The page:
Who would have thought a horror movie about a mirror would turn out to be a unique narrative with surprising twists and turns? Not someone who’s seen the 2008 flop, Mirrors, let me tell you. Color me pleasantly surprised by Oculus, the story of a demonic mirror with the ability to bend reality.
Though the movie starts off slowly, it does a great job introducing the characters, who feel authentic and understandable for all their quirks. Eleven years after a tragedy that left their mother mutilated and murdered, brother and sister Tim and Kaylie reunite in their old home. Tim has spent this time incarcerated, while Kaylie has become an obsessive-compulsive supernatural expert intent on destroying the old mirror that once resided in their father’s office.
The narratives of what happened to the siblings as children and what is happening to them now as adults run parallel… at first. Usually I’ve got this kind of narrative pinned down from the start: we’ll see the two stories play back and forth, both simultaneously reaching their climaxes (I’m talking about the stories, guys), and emphasizing the outcome of the adult scenario as a means of overcoming what they failed to accomplish the first time around.
What we get, instead, is an intricate, singular story in which the two narratives twist into one another. Time comes undone. The actions of the present somehow transform into and affect the actions of the past, and vice versa. Somehow, Tim and Kaylie seem to be simultaneously children and adults.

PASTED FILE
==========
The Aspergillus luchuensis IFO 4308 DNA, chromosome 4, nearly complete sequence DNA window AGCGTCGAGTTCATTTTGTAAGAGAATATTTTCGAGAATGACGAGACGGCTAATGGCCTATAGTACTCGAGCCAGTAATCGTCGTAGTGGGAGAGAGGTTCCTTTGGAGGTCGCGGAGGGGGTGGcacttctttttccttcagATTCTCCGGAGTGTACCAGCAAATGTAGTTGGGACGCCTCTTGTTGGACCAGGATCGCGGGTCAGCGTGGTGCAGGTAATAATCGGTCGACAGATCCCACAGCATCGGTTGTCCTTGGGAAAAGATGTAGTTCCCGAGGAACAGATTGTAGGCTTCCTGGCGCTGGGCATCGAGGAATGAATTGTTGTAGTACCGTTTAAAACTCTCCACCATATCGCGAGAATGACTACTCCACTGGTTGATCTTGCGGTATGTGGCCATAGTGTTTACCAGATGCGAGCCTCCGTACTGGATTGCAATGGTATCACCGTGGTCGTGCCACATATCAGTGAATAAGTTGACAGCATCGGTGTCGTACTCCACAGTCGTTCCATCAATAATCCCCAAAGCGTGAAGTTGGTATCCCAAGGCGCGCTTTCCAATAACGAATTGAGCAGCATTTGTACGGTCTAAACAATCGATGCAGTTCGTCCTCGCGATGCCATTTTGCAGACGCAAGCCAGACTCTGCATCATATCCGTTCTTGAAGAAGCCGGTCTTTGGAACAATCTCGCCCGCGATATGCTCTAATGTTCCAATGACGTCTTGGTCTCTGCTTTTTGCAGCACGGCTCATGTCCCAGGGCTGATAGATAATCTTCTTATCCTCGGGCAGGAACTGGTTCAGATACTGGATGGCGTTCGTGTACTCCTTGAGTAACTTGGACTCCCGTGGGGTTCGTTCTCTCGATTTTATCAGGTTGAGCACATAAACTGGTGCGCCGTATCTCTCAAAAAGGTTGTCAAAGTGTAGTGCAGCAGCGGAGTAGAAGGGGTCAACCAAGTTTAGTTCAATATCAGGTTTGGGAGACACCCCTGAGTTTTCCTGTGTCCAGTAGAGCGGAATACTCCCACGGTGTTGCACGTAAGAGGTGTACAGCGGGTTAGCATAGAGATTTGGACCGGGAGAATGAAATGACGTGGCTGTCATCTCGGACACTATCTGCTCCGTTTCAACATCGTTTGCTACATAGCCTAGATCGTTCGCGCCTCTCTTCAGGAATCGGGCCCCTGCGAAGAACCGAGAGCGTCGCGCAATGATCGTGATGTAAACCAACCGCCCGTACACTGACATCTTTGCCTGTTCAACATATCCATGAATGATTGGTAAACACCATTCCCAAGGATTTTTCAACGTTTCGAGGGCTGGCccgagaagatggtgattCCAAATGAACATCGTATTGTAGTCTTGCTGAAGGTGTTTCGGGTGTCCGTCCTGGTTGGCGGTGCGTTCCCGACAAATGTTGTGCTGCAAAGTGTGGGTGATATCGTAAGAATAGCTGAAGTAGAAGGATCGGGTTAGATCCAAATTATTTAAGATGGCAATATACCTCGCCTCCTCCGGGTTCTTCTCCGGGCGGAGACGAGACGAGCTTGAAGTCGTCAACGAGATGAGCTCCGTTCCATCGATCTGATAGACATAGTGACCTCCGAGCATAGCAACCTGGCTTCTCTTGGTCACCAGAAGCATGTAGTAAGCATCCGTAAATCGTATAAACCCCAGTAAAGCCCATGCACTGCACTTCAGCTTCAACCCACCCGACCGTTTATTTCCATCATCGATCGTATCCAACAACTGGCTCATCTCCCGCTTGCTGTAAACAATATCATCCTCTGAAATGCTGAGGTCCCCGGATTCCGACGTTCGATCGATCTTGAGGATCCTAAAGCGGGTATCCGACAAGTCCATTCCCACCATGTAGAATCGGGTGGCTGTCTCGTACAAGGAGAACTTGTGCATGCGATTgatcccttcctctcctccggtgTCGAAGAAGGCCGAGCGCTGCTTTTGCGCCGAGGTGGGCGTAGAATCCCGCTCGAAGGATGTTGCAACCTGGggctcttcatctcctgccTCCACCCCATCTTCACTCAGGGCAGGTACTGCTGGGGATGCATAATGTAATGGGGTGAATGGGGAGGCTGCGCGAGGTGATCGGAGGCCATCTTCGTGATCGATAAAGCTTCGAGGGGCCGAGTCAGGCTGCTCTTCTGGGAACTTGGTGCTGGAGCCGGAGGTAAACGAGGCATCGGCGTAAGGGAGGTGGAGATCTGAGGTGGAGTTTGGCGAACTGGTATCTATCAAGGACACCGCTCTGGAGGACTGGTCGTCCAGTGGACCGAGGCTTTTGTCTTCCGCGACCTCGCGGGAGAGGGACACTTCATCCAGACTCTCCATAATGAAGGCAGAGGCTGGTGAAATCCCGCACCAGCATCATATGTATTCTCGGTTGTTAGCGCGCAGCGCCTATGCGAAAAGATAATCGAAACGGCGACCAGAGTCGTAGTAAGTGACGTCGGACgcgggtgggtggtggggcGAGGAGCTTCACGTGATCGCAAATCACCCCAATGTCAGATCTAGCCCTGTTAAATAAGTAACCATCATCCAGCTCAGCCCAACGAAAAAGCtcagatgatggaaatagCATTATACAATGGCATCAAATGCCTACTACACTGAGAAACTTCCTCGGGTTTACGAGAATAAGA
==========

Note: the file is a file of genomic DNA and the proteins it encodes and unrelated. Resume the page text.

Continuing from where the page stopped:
This works to great effect in a story wherein the characters go insane around a possessed mirror, experiencing delusions that make it impossible to tell what is real. This unique type of narrative takes the viewer along for the ride, creating the same unsettling loss of reality for the audience. It’s tricky to pull off because eventually that audience might stop caring about what’s happening, if they can’t tell what’s real. Oculus, however, manages to retain a great deal of suspense; in fact, not knowing what’s real ends up being an important plot point that leads to a particularly horrific finale.
Aside from that, the movie is saturated with a creeping dread and some truly eerie visuals that will keep you as far away from mirrors as the last time you watched Candyman. If you want to see a unique, surreal psychological horror flick, Oculus should be at the top of your list.
Plot / Originality: 10 out of 10 haunted mirrors
Acting: 9 out of 10 haunted mirrors
Visuals: 8 out of 10 haunted mirrors
Music: 6 out of 10 haunted mirrors
Script: 8 out of 10 haunted mirrors
Scare Factor: 7 out of 10 haunted mirrors
Overall: 8 out of 10 haunted mirrors